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Google Calendar vulnerability affects 1 billion users


Google has finally acknowledged vulnerability in the Google Calendar app that left more than a billion users open to a credential-stealing exploit.

In 2017, two cybersecurity researchers at Black Hills Information Security had informed and demonstrated how they exploited the vulnerability in gaining access to the users credentials.

The vulnerability has put 1.5 billion users at risk.

A Google spokesperson responded to the researcher’s findings that "Google’s Terms of Service and product policies prohibit the spreading of malicious content on our services, and we work diligently to prevent and proactively address abuse."

Google is informing all its users about ”security protections for users by warning them of known malicious URLs via Google Chrome's Safe Browsing filters."

The Vulnerability inside Google Calendar allows anyone to schedule a meeting with you, and Gmail is built to integrate with calendaring functionality.

When a user get an invitation on the calendar, a pop-up notification appears on their smartphone. Hackers could create a messages that include a malicious link, and these links can direct users to a fake online poll or questionnaire with a financial incentive to participate and where bank account or credit card details can be collected.

"Beyond phishing, this attack opens up the doors for a whole host of social engineering attacks," Javvad Malik, a security awareness advocate at KnowBe4.

Beware of new phishing scam that’s attacking Google Calendar

No matter which corner of the internet you visit, you'll find scammers trying to take advantage of you. You may already know to be skeptical of emails, Facebook posts, and dating profiles that seem too good to be true. And some times they even try to take control of our data - primarily the financial data - using the alleged calls from customer care executives. Quite frankly, no one is immune to receiving such unsolicited messages or emails. But thanks to their popularity, everyone knows the drill to safeguard themselves. Just don't click on suspicious emails or links and don't reveal your financial information to anyone and you are good to go. You know this. I know this and even scammers know this. And so now, reports are that there's a new type of security threat that targets your Google Calendar.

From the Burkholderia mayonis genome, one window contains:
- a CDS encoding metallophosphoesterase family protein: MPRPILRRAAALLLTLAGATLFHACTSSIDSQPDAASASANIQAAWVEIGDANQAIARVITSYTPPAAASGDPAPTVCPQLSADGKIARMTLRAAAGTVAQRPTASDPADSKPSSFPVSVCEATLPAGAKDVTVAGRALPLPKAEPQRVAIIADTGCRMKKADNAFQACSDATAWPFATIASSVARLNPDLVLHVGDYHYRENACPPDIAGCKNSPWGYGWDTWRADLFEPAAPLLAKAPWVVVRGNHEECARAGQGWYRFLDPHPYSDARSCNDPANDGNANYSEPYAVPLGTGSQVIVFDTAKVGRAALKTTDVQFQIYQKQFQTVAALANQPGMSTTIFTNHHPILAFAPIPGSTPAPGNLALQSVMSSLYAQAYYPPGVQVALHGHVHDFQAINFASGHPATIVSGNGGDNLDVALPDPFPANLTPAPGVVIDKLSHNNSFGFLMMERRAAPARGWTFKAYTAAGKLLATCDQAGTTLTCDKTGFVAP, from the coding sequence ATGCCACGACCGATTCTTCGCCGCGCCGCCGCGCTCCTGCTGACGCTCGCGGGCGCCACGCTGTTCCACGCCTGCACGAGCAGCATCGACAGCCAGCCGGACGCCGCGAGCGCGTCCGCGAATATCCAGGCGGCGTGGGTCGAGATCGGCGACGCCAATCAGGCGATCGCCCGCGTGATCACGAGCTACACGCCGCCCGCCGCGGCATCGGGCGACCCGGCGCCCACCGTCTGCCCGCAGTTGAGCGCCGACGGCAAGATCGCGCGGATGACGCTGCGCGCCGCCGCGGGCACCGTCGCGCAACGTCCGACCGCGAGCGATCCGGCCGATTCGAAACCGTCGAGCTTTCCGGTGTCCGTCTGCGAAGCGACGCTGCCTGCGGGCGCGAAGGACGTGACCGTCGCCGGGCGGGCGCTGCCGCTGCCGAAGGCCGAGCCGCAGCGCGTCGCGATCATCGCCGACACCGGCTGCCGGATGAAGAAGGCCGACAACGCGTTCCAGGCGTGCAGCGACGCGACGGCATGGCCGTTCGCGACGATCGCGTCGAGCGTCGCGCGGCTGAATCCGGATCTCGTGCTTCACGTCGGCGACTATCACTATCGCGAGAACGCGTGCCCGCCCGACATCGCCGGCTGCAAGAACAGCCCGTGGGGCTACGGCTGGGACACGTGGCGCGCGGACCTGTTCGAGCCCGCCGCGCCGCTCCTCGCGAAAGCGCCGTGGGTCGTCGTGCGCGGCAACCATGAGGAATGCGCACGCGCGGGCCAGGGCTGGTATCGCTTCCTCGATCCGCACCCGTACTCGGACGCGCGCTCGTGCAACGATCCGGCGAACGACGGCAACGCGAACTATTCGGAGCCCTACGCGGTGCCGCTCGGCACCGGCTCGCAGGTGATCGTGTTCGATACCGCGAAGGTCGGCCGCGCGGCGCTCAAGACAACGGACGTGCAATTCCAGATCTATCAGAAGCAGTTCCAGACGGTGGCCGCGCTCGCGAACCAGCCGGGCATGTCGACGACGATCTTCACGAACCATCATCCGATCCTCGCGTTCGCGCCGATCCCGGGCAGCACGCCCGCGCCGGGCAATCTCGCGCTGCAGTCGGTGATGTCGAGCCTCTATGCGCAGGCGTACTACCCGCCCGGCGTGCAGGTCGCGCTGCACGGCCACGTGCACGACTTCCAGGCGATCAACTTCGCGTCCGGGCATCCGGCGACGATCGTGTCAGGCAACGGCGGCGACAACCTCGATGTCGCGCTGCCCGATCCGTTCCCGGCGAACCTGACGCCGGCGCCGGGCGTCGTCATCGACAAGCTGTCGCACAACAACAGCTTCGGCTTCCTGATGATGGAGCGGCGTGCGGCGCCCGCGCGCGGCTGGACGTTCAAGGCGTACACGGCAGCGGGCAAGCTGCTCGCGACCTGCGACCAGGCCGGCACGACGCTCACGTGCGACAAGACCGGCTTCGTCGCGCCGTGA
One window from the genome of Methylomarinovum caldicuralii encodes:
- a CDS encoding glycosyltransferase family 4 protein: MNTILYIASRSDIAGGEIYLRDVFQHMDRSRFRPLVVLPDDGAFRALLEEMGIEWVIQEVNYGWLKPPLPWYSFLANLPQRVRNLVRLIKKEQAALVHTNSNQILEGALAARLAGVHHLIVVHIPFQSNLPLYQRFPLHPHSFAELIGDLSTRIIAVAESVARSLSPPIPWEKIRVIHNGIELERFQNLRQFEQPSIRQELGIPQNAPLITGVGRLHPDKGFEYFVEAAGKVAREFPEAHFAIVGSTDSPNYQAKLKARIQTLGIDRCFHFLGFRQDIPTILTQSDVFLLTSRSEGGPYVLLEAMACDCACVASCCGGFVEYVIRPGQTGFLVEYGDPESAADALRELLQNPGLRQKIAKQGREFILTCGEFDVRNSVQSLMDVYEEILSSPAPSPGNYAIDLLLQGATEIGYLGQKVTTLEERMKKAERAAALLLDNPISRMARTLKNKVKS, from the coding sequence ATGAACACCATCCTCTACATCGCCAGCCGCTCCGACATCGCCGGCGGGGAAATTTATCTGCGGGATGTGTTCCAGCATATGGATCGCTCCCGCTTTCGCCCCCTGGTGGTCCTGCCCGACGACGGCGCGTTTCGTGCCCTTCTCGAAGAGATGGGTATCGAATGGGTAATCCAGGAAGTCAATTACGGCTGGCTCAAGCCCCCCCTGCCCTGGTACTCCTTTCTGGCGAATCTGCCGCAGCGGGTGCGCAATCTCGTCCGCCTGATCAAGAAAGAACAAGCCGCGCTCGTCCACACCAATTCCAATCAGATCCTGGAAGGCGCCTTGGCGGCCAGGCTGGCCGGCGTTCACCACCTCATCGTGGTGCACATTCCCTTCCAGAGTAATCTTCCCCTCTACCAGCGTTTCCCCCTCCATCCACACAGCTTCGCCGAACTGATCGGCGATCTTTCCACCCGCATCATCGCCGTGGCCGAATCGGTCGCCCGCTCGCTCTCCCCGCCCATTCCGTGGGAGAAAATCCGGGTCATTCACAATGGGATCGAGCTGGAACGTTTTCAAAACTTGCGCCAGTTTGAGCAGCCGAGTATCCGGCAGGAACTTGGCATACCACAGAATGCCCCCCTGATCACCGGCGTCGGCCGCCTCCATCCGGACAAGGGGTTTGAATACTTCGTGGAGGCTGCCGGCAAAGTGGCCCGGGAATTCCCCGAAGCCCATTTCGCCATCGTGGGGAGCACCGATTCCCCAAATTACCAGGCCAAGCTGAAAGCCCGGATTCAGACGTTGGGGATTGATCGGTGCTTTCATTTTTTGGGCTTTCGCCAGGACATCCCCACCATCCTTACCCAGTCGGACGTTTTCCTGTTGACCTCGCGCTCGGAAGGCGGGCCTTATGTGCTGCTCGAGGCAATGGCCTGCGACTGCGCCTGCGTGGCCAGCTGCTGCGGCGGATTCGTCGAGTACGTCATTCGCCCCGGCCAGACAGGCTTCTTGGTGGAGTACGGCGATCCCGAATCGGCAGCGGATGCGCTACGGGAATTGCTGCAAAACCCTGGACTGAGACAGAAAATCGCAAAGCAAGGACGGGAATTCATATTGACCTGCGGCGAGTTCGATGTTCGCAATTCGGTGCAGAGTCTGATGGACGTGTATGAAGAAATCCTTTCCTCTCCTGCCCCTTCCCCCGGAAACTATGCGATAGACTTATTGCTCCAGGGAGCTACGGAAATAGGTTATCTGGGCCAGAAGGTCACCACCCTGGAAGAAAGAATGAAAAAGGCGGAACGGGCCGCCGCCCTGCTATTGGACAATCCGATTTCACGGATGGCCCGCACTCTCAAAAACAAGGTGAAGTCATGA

Scammers are using Google Calendar and other calendar apps to target innocent users in a new type of phishing scam, according to a global security firm.

Findings from the threat intelligence firm Kaspersky show there's been a recent wave of scam artists using hyperlink-embedded events to gain access to people's sensitive information. They start by spamming Google Calendar users with seemingly benign calendar invites. Anyone can accept the invitations, but the real targets are users with the default setting that automatically adds every event they're invited to to their Google Calendar. Once it's been added, Google sends notifications related to the event, making it seem more trustworthy.

The scam is thought to have happened throughout May this year.

The fake invitations contained a malicious website link that encouraged users to input their personal details, often in the form of a simple questionnaire that promised the chance to win money or other prizes if completed.

Kaspersky researchers say that users can safeguard themselves by turning off the automatic adding of invites to your Google Calendar app.